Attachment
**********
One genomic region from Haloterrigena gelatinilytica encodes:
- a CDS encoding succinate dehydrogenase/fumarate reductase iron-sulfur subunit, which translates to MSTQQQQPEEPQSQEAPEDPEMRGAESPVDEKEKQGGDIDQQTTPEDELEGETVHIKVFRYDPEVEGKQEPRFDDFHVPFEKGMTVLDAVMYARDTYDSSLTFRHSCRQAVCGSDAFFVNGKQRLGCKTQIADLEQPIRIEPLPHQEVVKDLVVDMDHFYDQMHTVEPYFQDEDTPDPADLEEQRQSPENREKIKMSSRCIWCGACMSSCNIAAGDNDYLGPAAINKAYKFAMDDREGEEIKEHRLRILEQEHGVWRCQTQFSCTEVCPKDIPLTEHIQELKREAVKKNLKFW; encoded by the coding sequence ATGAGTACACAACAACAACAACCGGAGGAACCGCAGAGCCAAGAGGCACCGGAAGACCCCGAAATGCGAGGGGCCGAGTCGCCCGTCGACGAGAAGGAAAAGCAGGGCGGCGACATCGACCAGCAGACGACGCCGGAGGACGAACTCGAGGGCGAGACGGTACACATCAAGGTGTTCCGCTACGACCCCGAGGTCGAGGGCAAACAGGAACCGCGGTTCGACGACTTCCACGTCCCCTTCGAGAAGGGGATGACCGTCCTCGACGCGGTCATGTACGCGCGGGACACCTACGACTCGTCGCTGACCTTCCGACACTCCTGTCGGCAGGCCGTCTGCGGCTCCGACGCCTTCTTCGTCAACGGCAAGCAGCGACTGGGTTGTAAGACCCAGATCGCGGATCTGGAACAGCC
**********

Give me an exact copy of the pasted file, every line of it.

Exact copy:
One genomic region from Haloterrigena gelatinilytica encodes:
- a CDS encoding succinate dehydrogenase/fumarate reductase iron-sulfur subunit, which translates to MSTQQQQPEEPQSQEAPEDPEMRGAESPVDEKEKQGGDIDQQTTPEDELEGETVHIKVFRYDPEVEGKQEPRFDDFHVPFEKGMTVLDAVMYARDTYDSSLTFRHSCRQAVCGSDAFFVNGKQRLGCKTQIADLEQPIRIEPLPHQEVVKDLVVDMDHFYDQMHTVEPYFQDEDTPDPADLEEQRQSPENREKIKMSSRCIWCGACMSSCNIAAGDNDYLGPAAINKAYKFAMDDREGEEIKEHRLRILEQEHGVWRCQTQFSCTEVCPKDIPLTEHIQELKREAVKKNLKFW; encoded by the coding sequence ATGAGTACACAACAACAACAACCGGAGGAACCGCAGAGCCAAGAGGCACCGGAAGACCCCGAAATGCGAGGGGCCGAGTCGCCCGTCGACGAGAAGGAAAAGCAGGGCGGCGACATCGACCAGCAGACGACGCCGGAGGACGAACTCGAGGGCGAGACGGTACACATCAAGGTGTTCCGCTACGACCCCGAGGTCGAGGGCAAACAGGAACCGCGGTTCGACGACTTCCACGTCCCCTTCGAGAAGGGGATGACCGTCCTCGACGCGGTCATGTACGCGCGGGACACCTACGACTCGTCGCTGACCTTCCGACACTCCTGTCGGCAGGCCGTCTGCGGCTCCGACGCCTTCTTCGTCAACGGCAAGCAGCGACTGGGTTGTAAGACCCAGATCGCGGATCTGGAACAGCC